Thursday, January 10, 2013

Yglesias Responds

I always like to highlight when higher profile people comment on the blog. Yglesias writes:
"It's very possible that I am overrated or that I am overrating myself. But it seems to me that the title of "most overrated living economist" would almost have to belong to a Nobel Prize winner. After all, to become overrated one must be highly rated in the first place!

I recognize that a lot of people have strong feelings about the norm against saying bad things about dead people. But it sounds to me like you agree that Buchanan's work is overrated. So in the grand scheme of things, I'd say that you and are have a roughly similar opinion of this matter (to wit: Buchanan is overrated) and it would be wiser to spend the day objecting to the people who were lauding his (overrated) work yesterday than to my tweet."
I considered the point in the first paragraph when I was writing the post, but I don't have the impression that any Nobel laureate I know of is overrated. Maybe they are overrated relative to each other - to take two I like as an example I think Krugman gets more attention relative to Stiglitz than he deserves. But I have a harder time coming up with one who is clearly overrated. I don't know, I don't generally think in these terms about them.

But as for the second paragraph I want to make clear that I do not, in fact, agree with Yglesias on Buchanan. If anything Buchanan is underrated and not as widely read as he ought to be. Maybe I am "roughly similar" to Yglesias in where I find faults in Buchanan's ideas, but I really don't have the sense at all that his work is overrated so I can't imagine how I'm "roughly similar" on that count. We could narrow this down considerably and say something like "among the people who affiliate with public choice theory and who regularly accuse anyone who disagrees with them of romanticizing politicians, I think Buchanan's work is overrated in its significance". But: (1.) that's so narrow a claim it's not really notable, and (2.) that's more of a statement about that narrow group of people than it is a statement about James Buchanan.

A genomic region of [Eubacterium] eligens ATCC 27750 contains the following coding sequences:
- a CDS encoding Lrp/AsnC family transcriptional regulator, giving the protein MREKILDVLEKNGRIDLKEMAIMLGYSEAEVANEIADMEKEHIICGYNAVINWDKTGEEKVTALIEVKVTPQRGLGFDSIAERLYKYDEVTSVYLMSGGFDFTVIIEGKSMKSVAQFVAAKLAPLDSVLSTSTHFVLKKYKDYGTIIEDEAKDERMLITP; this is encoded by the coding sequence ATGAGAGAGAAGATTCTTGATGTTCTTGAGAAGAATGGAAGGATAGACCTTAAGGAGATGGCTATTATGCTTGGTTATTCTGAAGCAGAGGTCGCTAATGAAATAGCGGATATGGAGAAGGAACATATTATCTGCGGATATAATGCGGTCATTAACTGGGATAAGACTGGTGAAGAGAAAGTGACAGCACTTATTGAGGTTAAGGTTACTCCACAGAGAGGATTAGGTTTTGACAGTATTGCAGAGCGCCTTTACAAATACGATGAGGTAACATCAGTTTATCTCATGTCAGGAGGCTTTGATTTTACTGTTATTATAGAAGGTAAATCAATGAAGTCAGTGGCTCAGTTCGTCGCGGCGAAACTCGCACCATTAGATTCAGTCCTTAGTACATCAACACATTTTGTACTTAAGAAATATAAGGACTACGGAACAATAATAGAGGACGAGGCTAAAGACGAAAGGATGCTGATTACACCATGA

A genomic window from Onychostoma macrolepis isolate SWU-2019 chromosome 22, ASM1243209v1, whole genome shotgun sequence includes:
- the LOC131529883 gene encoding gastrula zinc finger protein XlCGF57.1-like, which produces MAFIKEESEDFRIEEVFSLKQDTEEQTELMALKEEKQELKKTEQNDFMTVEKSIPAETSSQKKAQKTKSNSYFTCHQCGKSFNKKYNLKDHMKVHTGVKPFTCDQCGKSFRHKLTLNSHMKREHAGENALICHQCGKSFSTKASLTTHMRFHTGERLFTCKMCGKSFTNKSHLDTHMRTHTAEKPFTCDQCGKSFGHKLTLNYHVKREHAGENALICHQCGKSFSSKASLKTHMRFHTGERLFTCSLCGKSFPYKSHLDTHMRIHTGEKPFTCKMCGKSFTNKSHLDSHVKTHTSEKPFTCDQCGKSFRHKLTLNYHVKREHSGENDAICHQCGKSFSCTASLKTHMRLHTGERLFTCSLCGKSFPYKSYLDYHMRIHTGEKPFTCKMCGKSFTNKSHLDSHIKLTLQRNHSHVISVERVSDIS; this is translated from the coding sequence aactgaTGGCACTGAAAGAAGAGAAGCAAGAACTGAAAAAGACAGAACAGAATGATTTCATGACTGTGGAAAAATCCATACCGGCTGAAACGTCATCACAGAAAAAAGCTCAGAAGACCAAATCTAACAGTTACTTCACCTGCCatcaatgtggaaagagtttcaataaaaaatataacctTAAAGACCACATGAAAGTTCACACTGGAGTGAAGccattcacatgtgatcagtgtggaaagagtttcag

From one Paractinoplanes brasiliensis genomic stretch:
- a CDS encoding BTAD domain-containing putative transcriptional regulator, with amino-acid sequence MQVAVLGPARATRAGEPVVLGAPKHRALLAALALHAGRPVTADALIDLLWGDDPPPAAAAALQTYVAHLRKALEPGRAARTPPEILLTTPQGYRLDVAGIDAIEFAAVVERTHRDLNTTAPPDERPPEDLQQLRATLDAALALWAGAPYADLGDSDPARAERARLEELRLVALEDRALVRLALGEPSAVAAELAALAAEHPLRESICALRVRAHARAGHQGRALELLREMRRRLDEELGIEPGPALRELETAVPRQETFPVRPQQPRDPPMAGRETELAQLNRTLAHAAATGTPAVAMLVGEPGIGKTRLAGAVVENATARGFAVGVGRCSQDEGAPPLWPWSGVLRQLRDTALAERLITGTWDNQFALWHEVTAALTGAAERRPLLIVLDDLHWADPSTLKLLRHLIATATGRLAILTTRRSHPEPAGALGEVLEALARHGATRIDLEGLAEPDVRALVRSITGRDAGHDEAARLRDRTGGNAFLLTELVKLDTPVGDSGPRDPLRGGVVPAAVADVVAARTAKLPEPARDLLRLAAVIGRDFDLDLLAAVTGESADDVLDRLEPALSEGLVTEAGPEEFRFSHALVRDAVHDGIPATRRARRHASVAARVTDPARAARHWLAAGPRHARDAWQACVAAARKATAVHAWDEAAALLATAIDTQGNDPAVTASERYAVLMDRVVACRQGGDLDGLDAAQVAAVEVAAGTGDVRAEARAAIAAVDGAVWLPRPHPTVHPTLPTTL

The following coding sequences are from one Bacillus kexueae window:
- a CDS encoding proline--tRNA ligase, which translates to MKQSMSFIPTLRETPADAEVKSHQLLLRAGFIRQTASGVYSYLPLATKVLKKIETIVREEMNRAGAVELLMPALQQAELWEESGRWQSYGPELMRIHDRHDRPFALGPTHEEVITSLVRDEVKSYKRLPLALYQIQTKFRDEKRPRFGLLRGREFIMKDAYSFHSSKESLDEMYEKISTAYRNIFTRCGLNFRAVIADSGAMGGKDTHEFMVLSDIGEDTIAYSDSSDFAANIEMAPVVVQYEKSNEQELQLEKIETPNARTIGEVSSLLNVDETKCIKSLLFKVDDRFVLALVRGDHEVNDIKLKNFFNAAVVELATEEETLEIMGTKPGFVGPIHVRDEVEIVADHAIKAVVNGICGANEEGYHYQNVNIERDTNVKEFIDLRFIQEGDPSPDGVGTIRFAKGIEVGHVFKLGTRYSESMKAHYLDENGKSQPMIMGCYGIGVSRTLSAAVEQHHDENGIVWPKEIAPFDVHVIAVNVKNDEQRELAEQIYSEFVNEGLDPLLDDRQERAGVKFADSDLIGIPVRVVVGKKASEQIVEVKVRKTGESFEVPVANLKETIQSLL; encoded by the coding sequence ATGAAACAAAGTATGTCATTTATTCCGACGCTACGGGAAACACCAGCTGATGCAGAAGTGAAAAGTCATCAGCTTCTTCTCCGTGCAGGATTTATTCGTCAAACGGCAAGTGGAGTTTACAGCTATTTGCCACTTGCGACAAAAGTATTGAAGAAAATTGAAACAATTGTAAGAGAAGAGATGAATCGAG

1. Thinking about my narrower claim - it's very possible that Buchanan is in that camp and Buchanan overrated himself. But I couldn't really say, and I don't really care, and I'm definitely not interested in speculating beyond noting the possibility at this point.

  2. The idea that no Nobel Prize winners are overrated strikes me as eccentric. Perhaps you and I are using some incommensurable concepts of what it means to be overrated. At any rate, I'm sorry you think I'm an asshole and I enjoy the blog.

    1. I'm sorry - I should probably have said that you were being an asshole in that instance. I shouldn't generalize. I enjoy a lot of your output too.

      Any thoughts on the sales tax point? Something like this was proposed under Warner too. I do think it makes a lot more sense given the special dynamics of transportation spending in Virginia.

  3. "But I have a harder time coming up with one who is clearly overrated. "


    *runs away*

    1. :)

      You know Hayek and Buchanan are in a lot of ways in the same boat.